The Three C’s – Cookies, Consent and Compliance

The GDPR and ePrivacy standards such as PECR (Privacy and Electronic Communications Regulations) require businesses and organisations to inform visitors about cookies and tracking technologies on their websites and provide users with choice and control over their preferences.

However when it comes to cookie compliance there are many myths out there that you can rely on implied consent for the use of cookies, but the simple fact is you can’t. This is because the GDPR standard of consent is much higher than under previous legislation, meaning that implied consent is no longer acceptable, whether it’s for cookies, or for processing personal data.

One myth is that Consent is not required for cookies that are defined as ‘strictly necessary’ those that are essential to providing the service requested by the user. Such cookies must be essential to fulfil their request. Those that are simply helpful or convenient, but not essential, or that are only essential for your own purposes – will still require consent.

Another is that we do not need consent for Analytics cookies as they are strictly necessary. Whilst we recognise that analytics can provide you with useful information, they are not part of the functionality that the user requests when they use your website – for example, if you didn’t have analytics running, the user could still be able to access your website. This is why analytics cookies aren’t strictly necessary and so require consent.

Further, we can use a cookie wall to restrict access to our site until users consent. Using a blanket approach such as this is unlikely to represent valid consent. Statements such as ‘by continuing to use this website you are agreeing to cookies’ is not valid consent under the higher GDPR standard.

Any non-essential cookies, including third-party cookies used for the purposes of online advertising or web analytics, also require prior consent to the GDPR standard.

Finally, we can rely on legitimate interests to set cookies, so we do not need consent. PECR always requires consent for non-essential cookies, such as those used for the purposes of marketing and advertising. Legitimate interests cannot be relied upon for these cookies.

What does this really mean in practice:-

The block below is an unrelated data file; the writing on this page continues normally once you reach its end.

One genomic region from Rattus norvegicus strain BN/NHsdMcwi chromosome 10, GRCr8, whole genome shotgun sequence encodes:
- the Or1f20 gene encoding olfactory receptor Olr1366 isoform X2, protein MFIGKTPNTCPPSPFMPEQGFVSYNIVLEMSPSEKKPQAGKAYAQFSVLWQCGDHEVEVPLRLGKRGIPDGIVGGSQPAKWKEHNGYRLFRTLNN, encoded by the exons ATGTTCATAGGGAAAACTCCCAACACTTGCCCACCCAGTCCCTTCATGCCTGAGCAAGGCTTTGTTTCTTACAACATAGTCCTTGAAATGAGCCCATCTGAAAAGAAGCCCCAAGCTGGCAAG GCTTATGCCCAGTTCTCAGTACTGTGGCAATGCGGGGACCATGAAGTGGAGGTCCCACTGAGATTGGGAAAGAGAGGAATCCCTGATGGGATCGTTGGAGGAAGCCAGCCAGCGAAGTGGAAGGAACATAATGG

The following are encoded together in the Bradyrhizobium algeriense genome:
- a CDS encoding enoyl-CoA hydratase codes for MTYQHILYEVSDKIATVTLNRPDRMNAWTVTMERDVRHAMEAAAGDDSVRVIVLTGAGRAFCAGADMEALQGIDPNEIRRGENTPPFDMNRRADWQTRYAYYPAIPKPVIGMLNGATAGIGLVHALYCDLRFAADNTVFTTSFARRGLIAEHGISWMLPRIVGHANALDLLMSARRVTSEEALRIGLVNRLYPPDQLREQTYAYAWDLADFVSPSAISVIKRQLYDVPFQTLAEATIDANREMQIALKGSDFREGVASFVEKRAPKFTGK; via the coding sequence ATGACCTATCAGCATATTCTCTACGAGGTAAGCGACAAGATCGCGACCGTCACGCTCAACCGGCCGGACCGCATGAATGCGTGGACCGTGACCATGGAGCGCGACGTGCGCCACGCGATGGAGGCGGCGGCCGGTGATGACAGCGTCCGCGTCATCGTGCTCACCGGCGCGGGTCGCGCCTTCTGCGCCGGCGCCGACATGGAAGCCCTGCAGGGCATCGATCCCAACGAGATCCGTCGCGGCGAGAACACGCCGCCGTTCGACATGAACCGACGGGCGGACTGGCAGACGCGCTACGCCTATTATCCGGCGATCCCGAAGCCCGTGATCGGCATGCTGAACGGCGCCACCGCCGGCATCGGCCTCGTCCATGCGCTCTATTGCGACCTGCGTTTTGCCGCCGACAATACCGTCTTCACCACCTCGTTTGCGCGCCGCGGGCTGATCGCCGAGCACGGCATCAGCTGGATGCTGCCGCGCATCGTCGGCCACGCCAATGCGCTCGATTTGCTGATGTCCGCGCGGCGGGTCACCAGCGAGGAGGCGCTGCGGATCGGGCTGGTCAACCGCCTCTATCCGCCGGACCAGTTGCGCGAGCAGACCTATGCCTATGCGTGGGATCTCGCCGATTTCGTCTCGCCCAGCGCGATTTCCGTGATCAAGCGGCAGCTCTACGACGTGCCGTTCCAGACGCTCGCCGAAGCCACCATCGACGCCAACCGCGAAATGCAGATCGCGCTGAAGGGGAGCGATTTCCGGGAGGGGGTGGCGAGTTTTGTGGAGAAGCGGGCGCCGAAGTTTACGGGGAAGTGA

• your users must take a clear and positive action to consent to non-essential cookies;
  • your websites and apps must tell users clearly what cookies will be set and what they do – including any third party cookies
  • pre-ticked boxes or any equivalents, such as sliders defaulted to ‘on’, cannot be used for non-essential cookies;
  • your users must have control over any non-essential cookies; and
  • non-essential cookies must not be set on landing pages before you gain the user’s consent.

So how you do respond as a business or organisation, a sensible starting point would be to conduct a full cookie audit, this will allow you to understand the full range of first and third-party cookies being used and the purposes for which those technologies are being deployed. As part of this audit, you should carefully identify between those cookies which will trigger the PECR consent requirement and those which could defensibly benefit from one of the two categories of exemption.  Thereafter, in the majority of cases, it is likely that remedial work will be required to both the consent mechanism itself, as well as to the underlying cookie policy or notice.

The ICO has, unsurprisingly, confirmed that its approach to enforcement will prioritise the use of cookies which are perceived to cause a high level of intrusiveness – for which we can read those that support user tracking, advertising and behavioural profiling, rather than those used for general analytics or to improve the look or feel of a website. However, any action would be proportionate and risk-based.

Cookies and similar technologies are important in ensuring the smooth running and convenience of much of the digital world. It is simply a matter of using them in a legally compliant way. Remember the basic information rights principles of fairness, transparency and accountability. Being fairer, more transparent and accountable to the people who use your website will increase their trust and confidence in you. And that benefits everyone.

CyberCrowd can help you towards swift cookie compliance, we undertake in-depth cookie audits as part of a wide range of data protection services.